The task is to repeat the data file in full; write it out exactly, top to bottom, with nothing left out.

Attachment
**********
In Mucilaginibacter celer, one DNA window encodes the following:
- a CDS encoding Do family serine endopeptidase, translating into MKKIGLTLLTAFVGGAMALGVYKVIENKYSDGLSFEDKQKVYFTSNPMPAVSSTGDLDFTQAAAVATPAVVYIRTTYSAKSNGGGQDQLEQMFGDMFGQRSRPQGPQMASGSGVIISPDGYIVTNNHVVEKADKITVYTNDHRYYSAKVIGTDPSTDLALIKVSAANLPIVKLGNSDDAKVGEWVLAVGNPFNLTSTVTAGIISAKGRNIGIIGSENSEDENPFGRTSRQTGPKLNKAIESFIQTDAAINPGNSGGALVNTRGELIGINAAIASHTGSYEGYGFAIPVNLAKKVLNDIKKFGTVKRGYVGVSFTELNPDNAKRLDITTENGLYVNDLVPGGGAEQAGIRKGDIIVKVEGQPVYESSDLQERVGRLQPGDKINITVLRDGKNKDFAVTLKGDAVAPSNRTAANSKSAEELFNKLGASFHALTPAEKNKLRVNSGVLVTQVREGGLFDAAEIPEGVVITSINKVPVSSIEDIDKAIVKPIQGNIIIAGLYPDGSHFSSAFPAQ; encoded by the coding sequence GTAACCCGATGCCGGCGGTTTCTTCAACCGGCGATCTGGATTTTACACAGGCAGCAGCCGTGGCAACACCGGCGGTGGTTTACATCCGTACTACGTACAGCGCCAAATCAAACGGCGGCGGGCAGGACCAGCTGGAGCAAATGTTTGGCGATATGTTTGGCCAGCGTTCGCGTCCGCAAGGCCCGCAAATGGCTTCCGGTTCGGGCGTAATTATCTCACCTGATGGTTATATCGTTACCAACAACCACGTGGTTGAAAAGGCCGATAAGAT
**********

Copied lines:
In Mucilaginibacter celer, one DNA window encodes the following:
- a CDS encoding Do family serine endopeptidase, translating into MKKIGLTLLTAFVGGAMALGVYKVIENKYSDGLSFEDKQKVYFTSNPMPAVSSTGDLDFTQAAAVATPAVVYIRTTYSAKSNGGGQDQLEQMFGDMFGQRSRPQGPQMASGSGVIISPDGYIVTNNHVVEKADKITVYTNDHRYYSAKVIGTDPSTDLALIKVSAANLPIVKLGNSDDAKVGEWVLAVGNPFNLTSTVTAGIISAKGRNIGIIGSENSEDENPFGRTSRQTGPKLNKAIESFIQTDAAINPGNSGGALVNTRGELIGINAAIASHTGSYEGYGFAIPVNLAKKVLNDIKKFGTVKRGYVGVSFTELNPDNAKRLDITTENGLYVNDLVPGGGAEQAGIRKGDIIVKVEGQPVYESSDLQERVGRLQPGDKINITVLRDGKNKDFAVTLKGDAVAPSNRTAANSKSAEELFNKLGASFHALTPAEKNKLRVNSGVLVTQVREGGLFDAAEIPEGVVITSINKVPVSSIEDIDKAIVKPIQGNIIIAGLYPDGSHFSSAFPAQ; encoded by the coding sequence GTAACCCGATGCCGGCGGTTTCTTCAACCGGCGATCTGGATTTTACACAGGCAGCAGCCGTGGCAACACCGGCGGTGGTTTACATCCGTACTACGTACAGCGCCAAATCAAACGGCGGCGGGCAGGACCAGCTGGAGCAAATGTTTGGCGATATGTTTGGCCAGCGTTCGCGTCCGCAAGGCCCGCAAATGGCTTCCGGTTCGGGCGTAATTATCTCACCTGATGGTTATATCGTTACCAACAACCACGTGGTTGAAAAGGCCGATAAGAT